Al Hudood, satire as an antidote to censorship
Al Hudood is a satirical and offbeat Jordanian newspaper. A media oddity, it is primarily a means of subverting political prohibitions and pushing the boundaries of freedom of expression. Meeting with Lo’ai Hazem, cartoonist and journalist at the newspaper.
Profiled by Lou Mamalet.
It was in 2013 that the young Jordanian entrepreneur, Isam Uraiqat, decided to launch Al Hudood, a parody news outlet similar to The Onion in the United States, which covers politics and society from a deliberately irreverent angle. This has been so successful that, in just a few short years, it has managed to establish itself as a credible alternative newspaper among young people who have lost confidence in the traditional media in the wake of the Arab Spring.
Lo’ai Hazem is a political cartoonist who joined Al Hudood in 2015: Before, I had mostly worked for local newspapers. When Al Hudood asked me to do drawings for them, I did one, then they asked me for a second, and then a third, and now they can’t do without me… (laughs).
Combating false information
Since joining the editorial team, he has tackled sensitive issues such as corruption, gender equality and governance in the Middle East without compromise and with great rigour; a task that has become essential at a time when misleading information abounds on social media.
In order to counter the spread of false information, we launched the “Al Hudood Awards” for Arab journalism in 2017, an award that targets the worst examples of propaganda found in the Arab media, whether it be hate speech inciting sectarian hatred or xenophobia. We also have an in-house fact-checking team that picks up false information published in the regional press and corrects it, in the same way as a teacher marks homework. This is then published in the print or digital version of our newspaper,” explains the cartoonist.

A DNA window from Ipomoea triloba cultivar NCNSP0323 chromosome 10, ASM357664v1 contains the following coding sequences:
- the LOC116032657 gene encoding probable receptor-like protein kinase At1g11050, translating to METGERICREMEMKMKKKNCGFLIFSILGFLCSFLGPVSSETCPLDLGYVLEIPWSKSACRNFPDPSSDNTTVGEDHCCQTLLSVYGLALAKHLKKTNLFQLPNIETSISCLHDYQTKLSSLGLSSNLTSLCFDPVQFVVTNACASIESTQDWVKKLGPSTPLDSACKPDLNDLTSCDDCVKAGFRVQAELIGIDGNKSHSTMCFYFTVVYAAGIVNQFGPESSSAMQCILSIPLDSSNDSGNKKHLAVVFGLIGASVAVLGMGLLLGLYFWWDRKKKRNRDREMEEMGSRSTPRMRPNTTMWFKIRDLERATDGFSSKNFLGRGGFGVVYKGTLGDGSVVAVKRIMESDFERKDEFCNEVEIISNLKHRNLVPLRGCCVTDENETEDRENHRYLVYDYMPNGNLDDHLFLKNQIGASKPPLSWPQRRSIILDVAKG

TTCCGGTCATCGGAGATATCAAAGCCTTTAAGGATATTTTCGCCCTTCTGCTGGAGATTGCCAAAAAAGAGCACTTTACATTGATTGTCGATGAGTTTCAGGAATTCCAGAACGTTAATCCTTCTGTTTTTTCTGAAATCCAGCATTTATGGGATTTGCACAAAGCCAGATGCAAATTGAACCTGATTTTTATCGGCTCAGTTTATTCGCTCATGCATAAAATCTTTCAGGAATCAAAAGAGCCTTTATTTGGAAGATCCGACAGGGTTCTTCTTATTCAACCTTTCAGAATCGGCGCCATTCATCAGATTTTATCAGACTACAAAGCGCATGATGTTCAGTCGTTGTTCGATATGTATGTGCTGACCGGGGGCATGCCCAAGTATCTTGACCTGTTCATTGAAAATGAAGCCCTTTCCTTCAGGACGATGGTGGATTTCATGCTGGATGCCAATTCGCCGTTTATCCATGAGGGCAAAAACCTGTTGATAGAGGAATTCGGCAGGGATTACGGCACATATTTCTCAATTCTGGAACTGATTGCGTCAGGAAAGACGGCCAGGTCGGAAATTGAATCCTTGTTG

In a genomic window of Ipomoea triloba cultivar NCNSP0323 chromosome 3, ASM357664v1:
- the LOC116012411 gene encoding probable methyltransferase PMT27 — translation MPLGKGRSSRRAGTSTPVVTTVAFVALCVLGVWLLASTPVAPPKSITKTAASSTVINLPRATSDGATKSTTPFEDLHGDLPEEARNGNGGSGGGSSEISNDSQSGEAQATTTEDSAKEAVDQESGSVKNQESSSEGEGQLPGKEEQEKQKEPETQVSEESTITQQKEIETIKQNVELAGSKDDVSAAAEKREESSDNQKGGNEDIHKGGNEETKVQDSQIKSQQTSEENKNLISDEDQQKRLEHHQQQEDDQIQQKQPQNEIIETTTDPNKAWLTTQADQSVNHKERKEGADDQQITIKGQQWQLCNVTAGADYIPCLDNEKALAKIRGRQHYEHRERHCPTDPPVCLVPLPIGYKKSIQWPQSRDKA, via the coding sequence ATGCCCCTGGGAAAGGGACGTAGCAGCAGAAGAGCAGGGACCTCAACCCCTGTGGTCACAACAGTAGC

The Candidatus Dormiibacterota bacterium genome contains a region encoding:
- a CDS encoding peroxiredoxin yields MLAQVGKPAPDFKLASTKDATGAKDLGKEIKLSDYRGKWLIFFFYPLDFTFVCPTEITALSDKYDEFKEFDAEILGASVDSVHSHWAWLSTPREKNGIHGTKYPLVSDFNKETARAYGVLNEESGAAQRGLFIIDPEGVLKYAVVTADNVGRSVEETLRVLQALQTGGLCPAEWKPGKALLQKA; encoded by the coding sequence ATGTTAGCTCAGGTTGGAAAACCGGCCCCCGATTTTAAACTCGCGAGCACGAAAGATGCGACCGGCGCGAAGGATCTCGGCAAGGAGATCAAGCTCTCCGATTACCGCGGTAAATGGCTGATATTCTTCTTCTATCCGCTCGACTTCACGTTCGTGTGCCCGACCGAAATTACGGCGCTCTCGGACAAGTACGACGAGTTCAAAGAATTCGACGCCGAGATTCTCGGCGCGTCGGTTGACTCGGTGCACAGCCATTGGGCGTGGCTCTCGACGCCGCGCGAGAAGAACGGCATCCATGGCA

Satire, the last bastion of freedom of expression in the Arab media?
Although the Arab revolutions have created fertile ground for the emergence of media outlets like Al Hudood, this is not to say that the newspaper does not sometimes cause controversy when certain articles are published, as Lo’ai explains: We have written a lot about Islamic State and Islamic culture, which has led to threats and hate speech against us. However, it is not our aim to use satire to attack the views held by others; instead we use it to put forward our own views in order to open up a dialogue.
The satirical nature of Al Hudood makes it easier to tackle issues that are seen as sensitive in the region, such as religion or politics, and to circumvent the severe restrictions on freedom of expression that are still in place in Jordan, he says. The advantage of satire is that it allows ideas and thoughts to be conveyed more effectively. When you put across a message with laughter, you reach the reader more easily.
A degree of freedom is also afforded by its economic model, which is based primarily on partnerships with international and local organisations that share its values, thereby avoiding dependence on the powers that be, which other media outlets must accept, and therefore also avoiding being subject to censorship.
Training the next generation of cartoonists
Two years ago, Al Hudood decided to take things a step further by training journalists in satirical style by offering a five-day training course, delivered in partnership with CFI, and open to young Jordanians eager to discover the basics of satire. A course which, although only offered in Jordan for the moment, could be extended to other countries in the Arab world in order to build a new generation of cartoonists.
Our region has a rich heritage of satirical shows and programmes. Our workshops are a means of building upon and sharing this heritage by allowing more voices to be heard, explains Lo’ai. This is a profession that seems to be more at risk than ever today, but one that is nonetheless essential to guaranteeing freedom of expression in the region.